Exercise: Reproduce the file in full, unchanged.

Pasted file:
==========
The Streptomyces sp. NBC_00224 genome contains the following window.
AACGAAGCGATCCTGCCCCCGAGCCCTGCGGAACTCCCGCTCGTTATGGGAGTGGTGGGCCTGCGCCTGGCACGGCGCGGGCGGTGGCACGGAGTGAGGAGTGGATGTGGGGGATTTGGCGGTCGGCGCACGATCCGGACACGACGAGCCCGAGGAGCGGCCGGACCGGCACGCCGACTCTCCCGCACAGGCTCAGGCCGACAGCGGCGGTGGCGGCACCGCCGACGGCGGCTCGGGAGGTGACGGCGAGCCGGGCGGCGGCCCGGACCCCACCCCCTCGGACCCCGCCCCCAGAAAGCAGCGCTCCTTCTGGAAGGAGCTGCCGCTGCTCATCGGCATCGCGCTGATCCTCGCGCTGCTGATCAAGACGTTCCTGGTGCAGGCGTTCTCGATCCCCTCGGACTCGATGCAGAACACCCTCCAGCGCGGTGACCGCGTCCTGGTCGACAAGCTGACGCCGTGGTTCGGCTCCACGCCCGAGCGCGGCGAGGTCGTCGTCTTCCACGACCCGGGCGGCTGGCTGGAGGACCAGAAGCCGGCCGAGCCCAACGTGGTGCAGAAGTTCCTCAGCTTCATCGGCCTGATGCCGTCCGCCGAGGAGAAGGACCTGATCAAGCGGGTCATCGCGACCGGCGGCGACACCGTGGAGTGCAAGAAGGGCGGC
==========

The Streptomyces sp. NBC_00224 genome contains the following window.
AACGAAGCGATCCTGCCCCCGAGCCCTGCGGAACTCCCGCTCGTTATGGGAGTGGTGGGCCTGCGCCTGGCACGGCGCGGGCGGTGGCACGGAGTGAGGAGTGGATGTGGGGGATTTGGCGGTCGGCGCACGATCCGGACACGACGAGCCCGAGGAGCGGCCGGACCGGCACGCCGACTCTCCCGCACAGGCTCAGGCCGACAGCGGCGGTGGCGGCACCGCCGACGGCGGCTCGGGAGGTGACGGCGAGCCGGGCGGCGGCCCGGACCCCACCCCCTCGGACCCCGCCCCCAGAAAGCAGCGCTCCTTCTGGAAGGAGCTGCCGCTGCTCATCGGCATCGCGCTGATCCTCGCGCTGCTGATCAAGACGTTCCTGGTGCAGGCGTTCTCGATCCCCTCGGACTCGATGCAGAACACCCTCCAGCGCGGTGACCGCGTCCTGGTCGACAAGCTGACGCCGTGGTTCGGCTCCACGCCCGAGCGCGGCGAGGTCGTCGTCTTCCACGACCCGGGCGGCTGGCTGGAGGACCAGAAGCCGGCCGAGCCCAACGTGGTGCAGAAGTTCCTCAGCTTCATCGGCCTGATGCCGTCCGCCGAGGAGAAGGACCTGATCAAGCGGGTCATCGCGACCGGCGGCGACACCGTGGAGTGCAAGAAGGGCGGC